WASHINGTON – The number of people seeking U.S. unemployment benefits rose last week, but to a low level that indicates employers are still cutting relatively few jobs.
THE NUMBERS: Weekly applications rose 13,000 to a seasonally adjusted 277,000, the highest in four weeks. The less volatile four-week average declined slightly to 269,250.
Applications are a proxy for layoffs and have remained below 300,000 for 67 straight weeks, the longest such streak since 1973.
Just 2.15 million Americans are receiving benefits, 4 per cent lower than a year earlier.
THE TAKEAWAY: The figures are a reassuring sign that the job market may be healthier than other recent data suggests. Businesses cut back sharply on hiring in April and May. Employers have added an average of only 116,000 jobs in the past three months, half last year’s average of 230,000.
Yet the low level of applications for jobless aid is a sign that companies aren’t laying off workers.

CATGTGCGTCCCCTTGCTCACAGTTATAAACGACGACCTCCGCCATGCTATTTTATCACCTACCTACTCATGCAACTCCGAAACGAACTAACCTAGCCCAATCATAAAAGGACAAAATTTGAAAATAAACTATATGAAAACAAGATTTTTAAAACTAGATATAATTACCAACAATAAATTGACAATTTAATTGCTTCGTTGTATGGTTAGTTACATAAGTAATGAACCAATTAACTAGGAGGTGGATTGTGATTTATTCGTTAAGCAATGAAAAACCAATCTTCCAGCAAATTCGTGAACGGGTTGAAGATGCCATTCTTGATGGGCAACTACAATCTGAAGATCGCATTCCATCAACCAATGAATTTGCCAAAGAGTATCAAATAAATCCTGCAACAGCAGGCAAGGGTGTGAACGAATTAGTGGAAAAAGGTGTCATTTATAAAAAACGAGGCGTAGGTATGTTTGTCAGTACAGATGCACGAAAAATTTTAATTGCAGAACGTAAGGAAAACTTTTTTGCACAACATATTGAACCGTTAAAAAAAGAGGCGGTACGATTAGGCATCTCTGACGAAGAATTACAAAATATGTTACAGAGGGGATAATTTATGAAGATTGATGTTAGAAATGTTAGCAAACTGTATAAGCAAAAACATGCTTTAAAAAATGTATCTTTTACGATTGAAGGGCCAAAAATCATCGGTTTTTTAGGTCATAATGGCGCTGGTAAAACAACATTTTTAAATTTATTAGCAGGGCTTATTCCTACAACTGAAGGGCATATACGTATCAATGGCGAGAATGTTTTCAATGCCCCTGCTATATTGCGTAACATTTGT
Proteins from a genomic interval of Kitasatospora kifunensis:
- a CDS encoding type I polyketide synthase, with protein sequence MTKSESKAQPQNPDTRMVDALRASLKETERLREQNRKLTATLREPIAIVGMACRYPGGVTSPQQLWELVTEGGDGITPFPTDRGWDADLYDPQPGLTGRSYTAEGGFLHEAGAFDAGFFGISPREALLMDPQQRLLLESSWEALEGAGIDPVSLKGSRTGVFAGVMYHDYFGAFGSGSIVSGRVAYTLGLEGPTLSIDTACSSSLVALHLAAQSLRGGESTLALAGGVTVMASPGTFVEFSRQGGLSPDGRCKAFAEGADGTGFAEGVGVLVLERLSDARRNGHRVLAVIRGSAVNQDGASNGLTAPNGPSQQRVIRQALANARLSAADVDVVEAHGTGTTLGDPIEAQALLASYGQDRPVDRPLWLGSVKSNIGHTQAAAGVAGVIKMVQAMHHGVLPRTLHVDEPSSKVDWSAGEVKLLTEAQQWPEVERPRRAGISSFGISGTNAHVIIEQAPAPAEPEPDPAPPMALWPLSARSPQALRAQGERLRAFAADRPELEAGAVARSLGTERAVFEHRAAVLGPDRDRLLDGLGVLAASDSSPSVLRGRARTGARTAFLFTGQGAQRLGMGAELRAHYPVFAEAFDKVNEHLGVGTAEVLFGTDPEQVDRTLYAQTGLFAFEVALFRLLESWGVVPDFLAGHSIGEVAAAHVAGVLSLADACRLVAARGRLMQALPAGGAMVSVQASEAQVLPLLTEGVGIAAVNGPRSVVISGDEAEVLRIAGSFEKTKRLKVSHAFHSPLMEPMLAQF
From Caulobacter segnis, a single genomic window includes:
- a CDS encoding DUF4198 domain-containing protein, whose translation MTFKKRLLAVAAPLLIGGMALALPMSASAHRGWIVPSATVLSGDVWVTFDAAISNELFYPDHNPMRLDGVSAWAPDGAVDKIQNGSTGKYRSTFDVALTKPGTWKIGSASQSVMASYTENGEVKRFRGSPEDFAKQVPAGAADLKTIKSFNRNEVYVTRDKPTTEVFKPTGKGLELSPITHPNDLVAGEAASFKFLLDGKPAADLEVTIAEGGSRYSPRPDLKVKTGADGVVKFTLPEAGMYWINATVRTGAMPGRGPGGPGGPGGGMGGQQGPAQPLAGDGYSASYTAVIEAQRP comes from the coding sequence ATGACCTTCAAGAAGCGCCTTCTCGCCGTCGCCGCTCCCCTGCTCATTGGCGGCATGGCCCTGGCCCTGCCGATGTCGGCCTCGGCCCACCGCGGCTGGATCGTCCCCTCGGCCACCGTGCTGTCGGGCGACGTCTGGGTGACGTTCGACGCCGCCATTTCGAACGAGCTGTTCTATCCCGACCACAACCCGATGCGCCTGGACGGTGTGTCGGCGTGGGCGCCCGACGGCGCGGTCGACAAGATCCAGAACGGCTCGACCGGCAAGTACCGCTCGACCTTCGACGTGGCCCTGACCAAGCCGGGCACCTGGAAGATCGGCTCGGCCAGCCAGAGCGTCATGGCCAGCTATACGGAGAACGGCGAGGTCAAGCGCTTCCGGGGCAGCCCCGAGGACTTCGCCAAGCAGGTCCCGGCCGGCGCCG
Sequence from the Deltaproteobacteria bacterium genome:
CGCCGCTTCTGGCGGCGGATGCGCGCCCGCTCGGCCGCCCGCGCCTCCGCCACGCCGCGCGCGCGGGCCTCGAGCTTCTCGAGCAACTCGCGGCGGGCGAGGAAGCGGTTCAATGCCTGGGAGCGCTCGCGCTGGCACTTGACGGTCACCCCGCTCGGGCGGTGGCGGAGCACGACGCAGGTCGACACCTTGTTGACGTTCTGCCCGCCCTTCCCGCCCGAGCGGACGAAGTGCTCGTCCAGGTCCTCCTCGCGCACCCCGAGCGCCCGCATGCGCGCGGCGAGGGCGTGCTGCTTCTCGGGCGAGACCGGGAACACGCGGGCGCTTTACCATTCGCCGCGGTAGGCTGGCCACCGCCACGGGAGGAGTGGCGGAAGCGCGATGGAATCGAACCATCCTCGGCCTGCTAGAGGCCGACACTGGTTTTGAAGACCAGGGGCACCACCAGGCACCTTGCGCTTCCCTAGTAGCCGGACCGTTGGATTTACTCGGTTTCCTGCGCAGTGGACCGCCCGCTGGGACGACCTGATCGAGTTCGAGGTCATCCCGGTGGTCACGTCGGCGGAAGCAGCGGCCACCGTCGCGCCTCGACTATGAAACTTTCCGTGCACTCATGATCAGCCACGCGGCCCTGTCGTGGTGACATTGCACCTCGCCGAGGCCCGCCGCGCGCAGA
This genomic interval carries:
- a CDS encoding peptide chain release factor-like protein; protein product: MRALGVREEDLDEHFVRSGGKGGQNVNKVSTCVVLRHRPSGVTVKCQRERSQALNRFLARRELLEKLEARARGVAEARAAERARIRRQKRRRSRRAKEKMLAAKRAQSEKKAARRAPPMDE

And fewer applications are also consistent with steady hiring over time, according to research by Michael Feroli, an economist at JPMorgan Chase. Applications tend to decline when workers who lose their jobs can more quickly find a new one.
KEY DRIVERS: The economy slowed to a crawl in the first three months of this year, which likely prodded many employers to slow hiring. Growth was just 0.8 per cent at an annual rate in the first quarter.
But most data since then suggests growth picked up in the April-June quarter. Americans have stepped up their spending at retail stores and restaurants in the past two months. Home sales and construction have also improved. Economists now forecast growth will pick up to a 2.5 per cent pace in the second quarter.
Still, the economy wasn’t strong enough to prompt the Federal Reserve to lift the short-term rate it controls during its two-day meeting this week.
Fed chair Janet Yellen noted the slowdown in hiring during a press conference Wednesday. But she also pointed to the low level of unemployment benefit claims as evidence that job gains could rebound.